With the 50th anniversary of The Wilderness Act looming, Interior Secretary Sally Jewell was asked to do the unthinkable. Proponents of a road through Alaska’s Izembek National Wildlife Refuge wanted Jewell to strip designated wilderness of its federal protection and unleash the bulldozers.
Jewell said no.
After months of reviewing a finding by the U.S. Fish and Wildlife Service that the road would not be in the public interest, and would harm species like grizzly bears, Tundra swans, black Brant, and emperor geese, Jewell upheld the USFWS decision, and spared Izembek’s wilderness from ruin.
Congress had already rejected the road once, and then the federal government studied the issue twice and rejected it both times after exhaustive research. American taxpayers have already paid more than $37 million for a solution to meet the town’s transportation needs. But King Cove has continued to want a road, even if it means harming globally important wildlife habitat.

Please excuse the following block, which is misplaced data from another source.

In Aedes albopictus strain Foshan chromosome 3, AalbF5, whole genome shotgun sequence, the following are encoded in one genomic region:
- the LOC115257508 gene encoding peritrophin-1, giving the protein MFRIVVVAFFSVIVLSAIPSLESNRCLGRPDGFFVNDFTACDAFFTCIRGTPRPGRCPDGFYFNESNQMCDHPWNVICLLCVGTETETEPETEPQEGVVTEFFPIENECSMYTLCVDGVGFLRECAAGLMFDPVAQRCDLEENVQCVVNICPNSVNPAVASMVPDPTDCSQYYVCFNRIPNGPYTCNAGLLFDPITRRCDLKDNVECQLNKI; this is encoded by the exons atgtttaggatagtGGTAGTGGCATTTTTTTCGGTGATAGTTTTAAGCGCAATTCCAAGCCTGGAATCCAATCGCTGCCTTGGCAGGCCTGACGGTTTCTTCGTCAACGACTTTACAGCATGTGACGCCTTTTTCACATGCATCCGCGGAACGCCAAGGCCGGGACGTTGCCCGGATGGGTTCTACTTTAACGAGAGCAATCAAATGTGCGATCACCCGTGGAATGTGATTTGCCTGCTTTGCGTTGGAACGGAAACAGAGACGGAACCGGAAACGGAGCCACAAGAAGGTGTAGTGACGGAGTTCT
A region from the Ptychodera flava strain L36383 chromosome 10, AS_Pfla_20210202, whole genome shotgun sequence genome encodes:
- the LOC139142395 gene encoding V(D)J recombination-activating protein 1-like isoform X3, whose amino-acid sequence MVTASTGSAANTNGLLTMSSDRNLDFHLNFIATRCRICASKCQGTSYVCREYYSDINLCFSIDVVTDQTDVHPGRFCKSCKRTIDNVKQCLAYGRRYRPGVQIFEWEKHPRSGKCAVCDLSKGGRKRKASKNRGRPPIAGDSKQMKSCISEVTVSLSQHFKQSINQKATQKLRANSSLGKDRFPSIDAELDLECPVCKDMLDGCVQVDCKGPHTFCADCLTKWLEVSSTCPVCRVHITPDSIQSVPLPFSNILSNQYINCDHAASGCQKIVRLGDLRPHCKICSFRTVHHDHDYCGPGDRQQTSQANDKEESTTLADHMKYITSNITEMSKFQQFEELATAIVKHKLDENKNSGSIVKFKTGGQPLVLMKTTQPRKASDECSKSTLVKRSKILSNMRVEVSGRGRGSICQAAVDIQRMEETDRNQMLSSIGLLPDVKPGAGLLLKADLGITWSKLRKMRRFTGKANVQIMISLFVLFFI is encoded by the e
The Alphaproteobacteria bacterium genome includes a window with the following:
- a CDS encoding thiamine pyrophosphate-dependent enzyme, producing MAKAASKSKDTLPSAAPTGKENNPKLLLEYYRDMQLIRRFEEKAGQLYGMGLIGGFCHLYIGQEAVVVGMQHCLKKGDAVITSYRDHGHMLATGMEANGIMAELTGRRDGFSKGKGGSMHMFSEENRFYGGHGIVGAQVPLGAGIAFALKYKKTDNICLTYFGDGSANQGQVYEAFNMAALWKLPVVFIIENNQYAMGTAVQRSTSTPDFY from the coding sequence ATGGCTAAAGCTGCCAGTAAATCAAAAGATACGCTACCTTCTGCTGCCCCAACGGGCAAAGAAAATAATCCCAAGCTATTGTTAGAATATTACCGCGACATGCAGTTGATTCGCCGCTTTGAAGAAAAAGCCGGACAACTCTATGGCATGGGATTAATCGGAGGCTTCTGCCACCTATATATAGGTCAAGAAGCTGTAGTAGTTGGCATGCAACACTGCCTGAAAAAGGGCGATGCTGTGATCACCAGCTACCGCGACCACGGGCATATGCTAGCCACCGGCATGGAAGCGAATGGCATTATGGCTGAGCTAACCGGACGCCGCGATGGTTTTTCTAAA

The Wilderness Society and partner organizations have fought for years to defend the Izembek refuge from the road proposal, because we recognize the incredible value of this remote wilderness.
Slideshow: Take a tour of Izembek National Wildlife Refuge
Virtually the entire world’s population of Pacific black Brant and emperor geese stage at Izembek in the fall to build necessary fat reserves prior to fall migrations and in preparation for winter. Pacific black Brant are a vital subsistence resource for local residents as well as for communities in Alaska’s western and Arctic regions. Numerous species, including nesting tundra swans and caribou, also would have lost essential habitat if the road were built.
Had the road been allowed, it would have set a terrible precedent for designated wilderness across the nation. By making a sound, science-based decision, Secretary Jewell not only protected this vitally important Alaska refuge from harm, she made all of America’s wilderness a little bit safer.